Class started everyday at 7:00. On day 1 we met the chef who navigated our journey through the week. Our Chef was Hinnerk von Bargen. He was raised in Germany where he received his Chef credentials but has traveled and cooked all over the world. He is an awesome Chef but a great teacher as well.
The first 2 hours of the day were spent in the classroom learning various techniques that we would apply once we went into the kitchen. Once in the kitchen, the Chef would demonstrate a technique and then we would break into our teams to prepare our menu. We worked in teams of three. Each team would prepare a full menu with a protein, starch and vegetable, service for six. Each team would produce a show plate and then a family style plate and this becomes lunch for the class.
Bear in mind there were three teams so there were three full menus to choose from for lunch. Of course you want to sample them all. After the first day my motto became a taste of everything. Attending a CIA boot camp is not the time for dieting but at the same time eating more than a taste left you stuffed and uncomfortable for the second half of the day. So a taste it was.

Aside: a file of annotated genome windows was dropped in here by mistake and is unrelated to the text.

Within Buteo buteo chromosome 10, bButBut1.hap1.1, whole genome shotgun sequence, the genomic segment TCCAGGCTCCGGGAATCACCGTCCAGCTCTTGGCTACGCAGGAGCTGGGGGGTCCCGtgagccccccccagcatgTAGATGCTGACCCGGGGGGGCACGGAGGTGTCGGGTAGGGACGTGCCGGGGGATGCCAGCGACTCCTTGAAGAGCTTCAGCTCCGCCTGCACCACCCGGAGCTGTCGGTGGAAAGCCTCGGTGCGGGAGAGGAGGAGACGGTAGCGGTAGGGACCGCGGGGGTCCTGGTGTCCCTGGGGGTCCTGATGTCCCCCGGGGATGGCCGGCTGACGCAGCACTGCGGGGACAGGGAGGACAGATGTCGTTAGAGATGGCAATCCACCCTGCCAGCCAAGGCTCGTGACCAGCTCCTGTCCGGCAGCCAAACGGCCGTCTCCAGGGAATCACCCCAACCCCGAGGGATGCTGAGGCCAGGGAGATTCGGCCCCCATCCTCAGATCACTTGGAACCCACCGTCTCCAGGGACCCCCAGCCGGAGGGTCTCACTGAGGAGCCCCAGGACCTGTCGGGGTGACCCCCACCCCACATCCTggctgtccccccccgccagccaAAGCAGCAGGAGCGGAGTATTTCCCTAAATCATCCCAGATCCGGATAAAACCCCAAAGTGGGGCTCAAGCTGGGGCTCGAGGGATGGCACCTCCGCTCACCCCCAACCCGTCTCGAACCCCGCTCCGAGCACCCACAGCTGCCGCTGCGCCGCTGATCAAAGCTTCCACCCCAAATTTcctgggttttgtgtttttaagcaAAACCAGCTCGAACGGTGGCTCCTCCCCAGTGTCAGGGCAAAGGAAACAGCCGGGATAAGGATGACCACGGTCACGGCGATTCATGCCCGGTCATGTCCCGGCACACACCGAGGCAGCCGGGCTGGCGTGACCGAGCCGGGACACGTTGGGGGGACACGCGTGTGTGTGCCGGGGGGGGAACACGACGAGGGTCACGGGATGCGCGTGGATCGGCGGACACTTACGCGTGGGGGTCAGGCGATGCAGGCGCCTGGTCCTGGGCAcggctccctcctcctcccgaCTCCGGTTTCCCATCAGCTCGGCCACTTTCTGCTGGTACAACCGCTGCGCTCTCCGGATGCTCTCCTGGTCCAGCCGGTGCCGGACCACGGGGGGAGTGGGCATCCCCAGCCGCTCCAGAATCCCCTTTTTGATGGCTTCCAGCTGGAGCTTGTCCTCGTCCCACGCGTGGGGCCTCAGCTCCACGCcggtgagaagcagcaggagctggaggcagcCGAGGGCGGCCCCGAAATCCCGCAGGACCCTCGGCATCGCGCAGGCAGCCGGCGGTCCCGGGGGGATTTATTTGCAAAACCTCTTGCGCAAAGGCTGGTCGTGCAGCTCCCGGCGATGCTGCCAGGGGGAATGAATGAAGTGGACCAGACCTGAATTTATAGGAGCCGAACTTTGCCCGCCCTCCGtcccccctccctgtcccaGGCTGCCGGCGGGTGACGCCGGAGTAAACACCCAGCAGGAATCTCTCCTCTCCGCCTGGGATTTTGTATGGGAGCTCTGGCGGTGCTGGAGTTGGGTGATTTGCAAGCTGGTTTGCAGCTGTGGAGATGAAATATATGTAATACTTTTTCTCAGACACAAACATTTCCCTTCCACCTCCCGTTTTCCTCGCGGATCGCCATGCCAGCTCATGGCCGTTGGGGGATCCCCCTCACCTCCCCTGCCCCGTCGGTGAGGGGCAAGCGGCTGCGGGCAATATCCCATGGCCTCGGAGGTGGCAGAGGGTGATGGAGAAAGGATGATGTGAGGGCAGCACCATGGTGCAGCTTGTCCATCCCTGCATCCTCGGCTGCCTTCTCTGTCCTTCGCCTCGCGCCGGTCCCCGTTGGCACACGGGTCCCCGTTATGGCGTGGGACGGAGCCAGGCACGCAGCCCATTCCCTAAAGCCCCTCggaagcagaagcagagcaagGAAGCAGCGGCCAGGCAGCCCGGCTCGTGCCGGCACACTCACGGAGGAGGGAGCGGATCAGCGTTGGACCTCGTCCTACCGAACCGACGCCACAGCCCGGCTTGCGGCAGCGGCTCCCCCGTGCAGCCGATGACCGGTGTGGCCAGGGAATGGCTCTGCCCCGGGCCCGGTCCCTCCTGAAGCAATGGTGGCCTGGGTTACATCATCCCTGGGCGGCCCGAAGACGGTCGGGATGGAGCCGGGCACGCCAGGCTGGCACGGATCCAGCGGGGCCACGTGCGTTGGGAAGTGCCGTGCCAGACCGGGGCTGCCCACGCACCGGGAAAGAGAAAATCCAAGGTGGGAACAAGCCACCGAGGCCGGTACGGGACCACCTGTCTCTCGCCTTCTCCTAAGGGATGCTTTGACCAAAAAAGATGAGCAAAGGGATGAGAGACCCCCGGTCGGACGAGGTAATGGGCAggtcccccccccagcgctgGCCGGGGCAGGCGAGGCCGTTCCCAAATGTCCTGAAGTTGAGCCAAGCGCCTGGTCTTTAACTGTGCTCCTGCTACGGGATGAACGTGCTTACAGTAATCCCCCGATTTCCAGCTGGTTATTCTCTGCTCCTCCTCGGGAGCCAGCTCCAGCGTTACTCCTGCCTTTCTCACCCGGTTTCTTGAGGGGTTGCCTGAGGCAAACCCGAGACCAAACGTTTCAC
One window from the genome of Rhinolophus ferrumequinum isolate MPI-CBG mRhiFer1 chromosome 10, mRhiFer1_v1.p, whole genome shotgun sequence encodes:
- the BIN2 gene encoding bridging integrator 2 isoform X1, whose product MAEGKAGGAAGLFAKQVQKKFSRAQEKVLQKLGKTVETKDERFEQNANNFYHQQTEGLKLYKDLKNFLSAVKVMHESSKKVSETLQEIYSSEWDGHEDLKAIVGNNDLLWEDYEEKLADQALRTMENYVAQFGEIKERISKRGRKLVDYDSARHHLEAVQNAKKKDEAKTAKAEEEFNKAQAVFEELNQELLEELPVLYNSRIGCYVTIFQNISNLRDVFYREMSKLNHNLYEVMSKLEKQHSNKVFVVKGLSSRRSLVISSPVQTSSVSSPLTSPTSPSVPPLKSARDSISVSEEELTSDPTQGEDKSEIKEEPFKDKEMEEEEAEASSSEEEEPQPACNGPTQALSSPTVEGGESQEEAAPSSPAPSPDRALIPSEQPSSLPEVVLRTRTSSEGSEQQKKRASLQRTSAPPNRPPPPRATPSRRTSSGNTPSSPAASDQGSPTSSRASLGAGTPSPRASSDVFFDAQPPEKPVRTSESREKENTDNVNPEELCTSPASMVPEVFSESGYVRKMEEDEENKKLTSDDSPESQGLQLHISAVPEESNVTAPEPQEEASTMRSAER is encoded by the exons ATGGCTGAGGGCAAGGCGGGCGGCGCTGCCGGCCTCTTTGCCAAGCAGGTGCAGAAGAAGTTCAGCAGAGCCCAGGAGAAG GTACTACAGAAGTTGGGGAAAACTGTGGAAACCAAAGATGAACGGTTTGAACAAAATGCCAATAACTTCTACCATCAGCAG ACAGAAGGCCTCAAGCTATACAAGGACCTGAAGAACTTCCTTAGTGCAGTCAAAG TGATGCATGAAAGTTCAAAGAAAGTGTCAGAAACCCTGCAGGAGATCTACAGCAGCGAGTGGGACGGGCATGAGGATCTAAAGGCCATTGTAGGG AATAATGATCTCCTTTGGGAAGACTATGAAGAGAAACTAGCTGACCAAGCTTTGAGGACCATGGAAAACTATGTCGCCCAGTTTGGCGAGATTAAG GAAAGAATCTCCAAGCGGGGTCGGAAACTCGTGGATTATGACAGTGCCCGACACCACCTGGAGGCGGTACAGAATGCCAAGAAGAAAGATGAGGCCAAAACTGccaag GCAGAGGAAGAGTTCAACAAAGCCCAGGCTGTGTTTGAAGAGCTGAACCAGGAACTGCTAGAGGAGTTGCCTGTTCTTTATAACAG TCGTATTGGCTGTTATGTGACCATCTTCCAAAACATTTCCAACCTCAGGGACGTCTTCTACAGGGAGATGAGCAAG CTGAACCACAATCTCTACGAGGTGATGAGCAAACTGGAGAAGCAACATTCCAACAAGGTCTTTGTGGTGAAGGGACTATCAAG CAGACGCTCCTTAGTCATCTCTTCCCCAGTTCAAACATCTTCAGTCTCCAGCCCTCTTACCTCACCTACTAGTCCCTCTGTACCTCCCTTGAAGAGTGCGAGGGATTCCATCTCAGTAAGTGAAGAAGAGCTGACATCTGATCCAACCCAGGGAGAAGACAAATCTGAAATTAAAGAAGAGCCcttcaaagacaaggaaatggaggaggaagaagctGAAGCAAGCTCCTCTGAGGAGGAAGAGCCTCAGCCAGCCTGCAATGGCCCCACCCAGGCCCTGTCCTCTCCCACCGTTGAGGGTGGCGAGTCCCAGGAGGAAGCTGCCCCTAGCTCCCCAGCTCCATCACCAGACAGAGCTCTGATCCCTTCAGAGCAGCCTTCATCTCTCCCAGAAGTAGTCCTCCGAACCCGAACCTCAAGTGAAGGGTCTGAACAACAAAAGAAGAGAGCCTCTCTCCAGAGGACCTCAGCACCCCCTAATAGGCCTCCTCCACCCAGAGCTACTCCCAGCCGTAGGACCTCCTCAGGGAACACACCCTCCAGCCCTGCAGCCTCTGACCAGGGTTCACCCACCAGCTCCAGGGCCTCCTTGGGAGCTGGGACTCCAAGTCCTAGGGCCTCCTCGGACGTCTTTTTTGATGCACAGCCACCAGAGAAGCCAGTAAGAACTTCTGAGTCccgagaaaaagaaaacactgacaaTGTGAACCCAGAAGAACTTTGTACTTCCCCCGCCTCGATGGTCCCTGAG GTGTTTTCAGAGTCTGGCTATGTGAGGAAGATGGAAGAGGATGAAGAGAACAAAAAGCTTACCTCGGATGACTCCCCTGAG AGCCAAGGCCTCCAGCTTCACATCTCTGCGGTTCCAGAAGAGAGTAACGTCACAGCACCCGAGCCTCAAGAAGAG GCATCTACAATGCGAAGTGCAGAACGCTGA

After lunch we would return to the kitchen where Chef would review our show plates and give his assessment of the food. Then, back to the classroom for follow up instruction and a team meeting to determine who was doing what for the next day's production. Instruction for the day ended between 3:00 and 3:30 then you were on your own time. The course syllabus calls this Rest and Relaxation/Prepare for Dinner. I would usually stay on campus and explore the other buildings such as the Conrad N. Hilton Library, the Craig Claiborne Bookstore or the Apple Pie Bakery Café.
Every night we dined in one of the 4 on campus restaurants. The restaurants are run by the students in both the back of the house (kitchen) and the front of the house (service). When the students reach the restaurants they have 3 weeks left of their curriculum and are very experienced in all aspects of the culinary world. Most of the students I talked to were ready to step into the real world of culinary wonders to a job where they would finally start their career as a professional chef.